The Law of Large Numbers
(Chemikal Underground; 2010)
By George Bass | 20 February 2010
In 2005, when tenors of cutting-edge self-disgust the Delgados were boldly bowing out, their joint chiefs and founders went off in two slightly separate directions. Guitarist/vocalist Alun Woodward rebranded himself as Lord Cut-Glass, emerging last summer in period costume with ten fresh chariots of bile. Vocalist/guitarist Emma Pollock, on the other hand, rebranded herself as simply Emma Pollock, and quietly released the catchiest single that never was on Midas-like outfit 4AD. Fans jived perplexedly. Why was she not distributing through Chemikal Underground, the dynamo imprint she helped establish when no one would give these headbangers a home? And, come to think of it, why had the Delgados’ penultimate string-fest, Hate (2002), been put out on a different label as well—one linked by proxy to the 4AD machine? Were Glasgow’s best-kept talent-herders dismantling themselves from within? Would all the introverted dropouts be forced to trek down south for their indie?
No, as it turns out. Apparently seeking breathing space after the breakup of her first band, Emma returns to the Chemikal community with a dozen new tracks under one arm and a muddy abacus under the other, ready to continue from 2007’s Watch the Fireworks and kickstart Mathematikal Underground, the one with secret patterns in the backmasking, and even more encrypted coordinates in the main songs themselves. The people behind the Bring Back The Delgados Facebook campaign should be pleased to know that The Law of Large Numbers is only slightly less caustic than their favourite band’s prime material: the crunchy dirges still ring true, the fancy orchestration tempered with paralysing memories.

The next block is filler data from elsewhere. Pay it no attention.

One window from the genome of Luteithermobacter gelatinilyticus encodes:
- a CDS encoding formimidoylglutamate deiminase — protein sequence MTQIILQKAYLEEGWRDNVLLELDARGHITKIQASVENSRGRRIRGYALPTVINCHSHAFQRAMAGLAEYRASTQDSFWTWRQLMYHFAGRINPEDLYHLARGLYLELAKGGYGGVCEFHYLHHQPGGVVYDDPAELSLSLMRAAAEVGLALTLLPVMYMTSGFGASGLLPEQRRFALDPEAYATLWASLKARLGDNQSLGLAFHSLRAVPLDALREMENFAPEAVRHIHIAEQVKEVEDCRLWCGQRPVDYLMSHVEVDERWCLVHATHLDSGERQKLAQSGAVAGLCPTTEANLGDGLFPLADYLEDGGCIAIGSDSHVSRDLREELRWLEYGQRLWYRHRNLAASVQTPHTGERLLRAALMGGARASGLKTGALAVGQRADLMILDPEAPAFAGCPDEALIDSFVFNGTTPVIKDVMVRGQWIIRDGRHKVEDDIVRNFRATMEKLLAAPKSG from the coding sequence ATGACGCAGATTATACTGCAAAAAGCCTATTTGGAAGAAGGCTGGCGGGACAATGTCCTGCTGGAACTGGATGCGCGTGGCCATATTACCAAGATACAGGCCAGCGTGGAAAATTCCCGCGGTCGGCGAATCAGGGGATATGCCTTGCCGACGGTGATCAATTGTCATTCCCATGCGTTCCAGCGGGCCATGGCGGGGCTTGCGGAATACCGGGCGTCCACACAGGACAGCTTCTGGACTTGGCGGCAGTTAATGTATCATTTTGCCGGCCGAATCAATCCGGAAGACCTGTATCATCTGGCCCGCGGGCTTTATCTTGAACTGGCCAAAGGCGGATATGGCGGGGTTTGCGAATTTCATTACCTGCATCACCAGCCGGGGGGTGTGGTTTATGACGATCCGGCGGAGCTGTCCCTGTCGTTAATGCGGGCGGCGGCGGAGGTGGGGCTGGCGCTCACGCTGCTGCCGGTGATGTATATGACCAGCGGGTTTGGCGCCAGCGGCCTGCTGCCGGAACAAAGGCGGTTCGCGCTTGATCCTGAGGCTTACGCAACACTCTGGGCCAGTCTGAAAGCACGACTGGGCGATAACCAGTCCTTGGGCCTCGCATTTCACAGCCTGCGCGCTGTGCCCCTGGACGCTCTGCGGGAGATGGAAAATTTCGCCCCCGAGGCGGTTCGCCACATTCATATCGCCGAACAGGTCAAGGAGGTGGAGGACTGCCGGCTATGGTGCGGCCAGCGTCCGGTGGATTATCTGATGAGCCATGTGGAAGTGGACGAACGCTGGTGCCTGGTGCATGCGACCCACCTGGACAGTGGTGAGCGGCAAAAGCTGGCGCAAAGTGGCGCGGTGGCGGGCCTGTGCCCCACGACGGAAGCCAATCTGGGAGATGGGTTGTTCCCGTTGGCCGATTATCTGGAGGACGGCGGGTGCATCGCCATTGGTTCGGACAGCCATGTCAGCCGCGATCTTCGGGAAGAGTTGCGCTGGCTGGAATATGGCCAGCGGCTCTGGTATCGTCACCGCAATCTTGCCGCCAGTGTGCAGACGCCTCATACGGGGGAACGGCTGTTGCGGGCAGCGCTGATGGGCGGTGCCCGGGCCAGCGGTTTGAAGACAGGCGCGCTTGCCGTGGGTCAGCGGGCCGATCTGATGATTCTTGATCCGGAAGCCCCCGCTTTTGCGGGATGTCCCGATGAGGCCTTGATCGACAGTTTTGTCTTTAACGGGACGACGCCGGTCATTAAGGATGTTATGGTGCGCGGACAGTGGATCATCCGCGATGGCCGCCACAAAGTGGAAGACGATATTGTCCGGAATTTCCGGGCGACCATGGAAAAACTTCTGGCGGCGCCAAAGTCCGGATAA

The Y axis here is Pollock herself, who now gets to dive deeper into her imaginative yarns and retrieve twisted little riffs on the behaviour of the scorned—specifically, how they attract swarming tragedies like ramblers stung with hornet pheromones. “I Could Be A Saint” is one such early buzz and shows Pollock in crisis but mustering adrenaline, disarming a crush with ju-jitsu lyrics before he can flank her by dumping her first (“How are you gonna break my heart / When you’ve never even made my day?” she sings, kitted out with a fire bell backing rhythm and some snaggletooth bass). It’s the kind of charged, wintry euphoria that her last band produced by the vat-load, and just makes you want to patiently amass scarves and then rock the fuck out in bad weather. That germ within you that plans to break down and blab to almost everyone? Pollock likes to bear-bait it, taking care it’s given a variety of outlets to escape through once it had its fill—from the Hot Chip poptronics of “Confessions” to the cascading piano scales of the intro track.
Perhaps unsurprisingly given its title, The Law… weaves itself along bandito gridlines that shake off the leash of conformity, even when Pollock’s song style and backing seem determined to nudge her towards MOR. “The Child In Me” is a mini Cat Stevens in action—all perfectly delivered guitar insecurities that surf the quarterlife crisis, and a storyteller callback to the earlier “House on the Hill” where Pollock pines for a rascal from her past. “So when you look out from the house on the hill / And the walk towards the graveyard / Remember how I folded, remember how I fell / Remember how I gave you far too much as well,” she notes, livid as her Dorian Gray-like ex stumbles from fluke to fluke. You get the feeling that these straight-laced tracks are the antidotes, designed to right the upturned furniture after some of the album’s valiant chaos. “Chemistry Will Find Me”—a possible thank-you to her label?—uses a Mogwai riff to fluff up the pillows as Pollock awaits medication, and “Red Orange Green” sends a cat plonking along a seemingly infinite keyboard.
Although less kinetic than Lord Cut-Glass’s solo escapades, Pollock’s second venture on her own is powered by its own homespun energy. Although the exact nature and mechanics of The Law… is one only Pollock might be able to clarify, her lively subconscious is a lot more appealing than most other private foragings would have you think—where else could you find a successful xylophone throwdown, or a seafaring instruction that makes you want to reach land and pogo? Although a little inconsistent in its layout, The Law of Large Numbers packs that same precise bite that brought the Delgados to public knowledge, scaled down/expanded to suit its creator, who before writing songs was a physicist. And believe me, those people know how to agitate.